antibiotic withdrawal, antibiotic withholding
see antibacterial withdrawal time.

Patient discussion about antibiotic resistance

Q. Are superbugs contagious through the air? Last week we visited my dad in the hospital, and we noticed that on the next room’s door there was a warning sign. After asking, we were told it was a denoting that the patient inside had a superbug (called klebsiella). On our way out we passed against this patient in the hallway – is it possible that I also carry this superbag? Is it dangerous?

A. Usually these bacteria are transmitted from person to person through direct contact, and less through the air. Moreover, these germs are dangerous in ill and debilitated patients, and not in normal healthy individuals.

Q. Why Is it Important to Not Use Antibiotics Often? Why is my doctor always so reluctant to prescribe me antibiotics?

A. Antibiotic resistance has become a serious problem in both developed and underdeveloped nations. By 1984 half of those with active tuberculosis in the United States had a strain that resisted at least one antibiotic. In certain settings, such as hospitals and some childcare locations, the rate of antibiotic resistance is so high that the usual, low-cost antibiotics are virtually useless for treatment of frequently seen infections. This leads to more frequent use of newer and more expensive compounds, which in turn leads to the rise of resistance to those drugs. A struggle to develop new antibiotics ensues to prevent losing future battles against infection. Therefore the doctors try to avoid using antibiotics when it is not necessary, and try to keep a certain limited use of these medications.

More discussions about antibiotic resistance
References in periodicals archive ?
Antibiotic Awareness Week, the Department of Health and Human Services (HHS), on behalf of the Interagency Combating Antibiotic Resistant Bacteria (CARB) Task Force, has released a Progress Report to detail the significant progress during the first two years of implementation of the National Action Plan for Combatting Antibiotic-Resistant Bacteria.
The research suggested that increasing number of infections caused by antibiotic-resistant bacteria is a rapidly growing global problem.
With the first global priority pathogens list of antibiotic-resistant bacteria, WHO aims to promote the research and development of new antibiotics among both the public and private sectors.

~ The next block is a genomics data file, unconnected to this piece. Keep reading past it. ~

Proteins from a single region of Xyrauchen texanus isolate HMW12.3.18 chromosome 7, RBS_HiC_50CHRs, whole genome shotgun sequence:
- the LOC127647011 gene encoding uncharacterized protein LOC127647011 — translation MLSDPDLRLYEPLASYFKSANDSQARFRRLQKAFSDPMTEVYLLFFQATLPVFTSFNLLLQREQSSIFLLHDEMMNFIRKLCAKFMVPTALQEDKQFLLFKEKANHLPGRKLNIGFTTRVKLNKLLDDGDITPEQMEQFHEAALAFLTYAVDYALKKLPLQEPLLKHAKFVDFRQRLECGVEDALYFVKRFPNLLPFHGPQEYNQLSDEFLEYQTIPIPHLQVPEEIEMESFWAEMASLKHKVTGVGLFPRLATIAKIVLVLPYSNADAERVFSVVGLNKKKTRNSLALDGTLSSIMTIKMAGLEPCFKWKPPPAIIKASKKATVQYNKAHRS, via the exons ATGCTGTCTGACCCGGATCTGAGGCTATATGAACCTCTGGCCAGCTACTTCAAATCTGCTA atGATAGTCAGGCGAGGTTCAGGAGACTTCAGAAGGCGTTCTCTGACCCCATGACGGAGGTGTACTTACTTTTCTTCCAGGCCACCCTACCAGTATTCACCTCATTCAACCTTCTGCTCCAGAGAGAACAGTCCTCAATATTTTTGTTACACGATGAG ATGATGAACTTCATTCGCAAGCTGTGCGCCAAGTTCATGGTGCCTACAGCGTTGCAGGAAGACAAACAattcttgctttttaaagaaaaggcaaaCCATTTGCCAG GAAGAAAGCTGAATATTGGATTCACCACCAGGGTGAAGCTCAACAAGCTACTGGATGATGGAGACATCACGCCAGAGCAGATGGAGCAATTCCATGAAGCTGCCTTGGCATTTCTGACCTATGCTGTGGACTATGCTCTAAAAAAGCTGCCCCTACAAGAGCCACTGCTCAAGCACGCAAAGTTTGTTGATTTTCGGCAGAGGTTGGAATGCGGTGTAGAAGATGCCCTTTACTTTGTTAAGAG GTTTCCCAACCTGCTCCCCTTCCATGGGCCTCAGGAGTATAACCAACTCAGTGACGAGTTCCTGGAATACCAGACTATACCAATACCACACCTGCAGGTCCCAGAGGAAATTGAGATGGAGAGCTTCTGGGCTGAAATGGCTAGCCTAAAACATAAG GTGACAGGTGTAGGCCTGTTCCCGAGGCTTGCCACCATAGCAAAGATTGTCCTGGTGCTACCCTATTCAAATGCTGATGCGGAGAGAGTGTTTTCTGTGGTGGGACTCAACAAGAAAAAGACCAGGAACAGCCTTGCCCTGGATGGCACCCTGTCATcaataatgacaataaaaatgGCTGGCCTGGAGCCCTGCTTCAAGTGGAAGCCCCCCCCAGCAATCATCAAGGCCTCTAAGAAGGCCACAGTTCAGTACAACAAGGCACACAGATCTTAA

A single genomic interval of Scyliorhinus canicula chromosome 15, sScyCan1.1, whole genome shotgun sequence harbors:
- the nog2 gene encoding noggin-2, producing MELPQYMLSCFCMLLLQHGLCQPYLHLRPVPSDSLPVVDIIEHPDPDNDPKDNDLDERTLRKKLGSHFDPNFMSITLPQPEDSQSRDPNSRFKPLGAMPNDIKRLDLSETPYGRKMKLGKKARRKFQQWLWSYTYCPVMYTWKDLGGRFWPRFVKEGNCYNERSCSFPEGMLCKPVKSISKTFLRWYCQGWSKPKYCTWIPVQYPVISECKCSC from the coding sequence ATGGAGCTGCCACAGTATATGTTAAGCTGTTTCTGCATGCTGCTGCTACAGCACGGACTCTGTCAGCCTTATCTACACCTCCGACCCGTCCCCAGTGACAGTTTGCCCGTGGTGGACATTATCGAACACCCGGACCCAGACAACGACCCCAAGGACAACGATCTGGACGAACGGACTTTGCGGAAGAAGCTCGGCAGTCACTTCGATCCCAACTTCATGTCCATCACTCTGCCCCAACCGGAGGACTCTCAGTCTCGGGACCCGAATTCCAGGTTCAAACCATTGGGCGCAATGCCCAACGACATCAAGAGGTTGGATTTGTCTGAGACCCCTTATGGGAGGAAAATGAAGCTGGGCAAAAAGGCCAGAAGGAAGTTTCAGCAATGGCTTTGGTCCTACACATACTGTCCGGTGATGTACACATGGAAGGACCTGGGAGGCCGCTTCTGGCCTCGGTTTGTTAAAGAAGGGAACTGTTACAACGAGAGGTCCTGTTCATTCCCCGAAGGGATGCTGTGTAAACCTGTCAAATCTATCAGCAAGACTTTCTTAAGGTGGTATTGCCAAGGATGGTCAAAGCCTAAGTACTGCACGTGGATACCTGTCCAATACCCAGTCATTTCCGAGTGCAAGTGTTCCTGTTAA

Study suggests a new treatment for antibiotic-resistant bacteria and infectious disease.
In this study, the researchers investigated the possibility of recruiting phages in the fight against antibiotic-resistant bacteria, reviving the original idea of Felix d'Herelle, proposed in 1926.
The partnership aims to fight antibiotic-resistant bacteria.
Lisa Durso, a microbiologist at the Agricultural Research Service (ARS) Agroecosystem Management Research Unit in Lincoln, Nebraska, recently found antibiotic-resistant bacteria in prairie soils that had little or no exposure to human or animal activity.
WASHINGTON, May 26 (KUNA) -- Health authorities in the US have found a person infected with a dangerous strain of the antibiotic-resistant bacteria, CRE, for the first time, according to US reports.
Advancing new therapeutic options to combat drug-resistant bacteria is a key goal of the President's National Action Plan for Combating Antibiotic-Resistant Bacteria.
ISLAMABAD -- Common naturally occurring food preservative may be used to beat cancer and deadly, antibiotic-resistant bacteria, said a new study.
Surface functionalization of gold nanoparticles is theoretically investigated in order to develop physical antibiotics coping with antibiotic-resistant bacteria.
In a study slated for publication next month, he and Texas Tech University colleague Greg Mayer may have made their biggest discovery yet: DNA from antibiotic-resistant bacteria in cattle feedlots is airborne.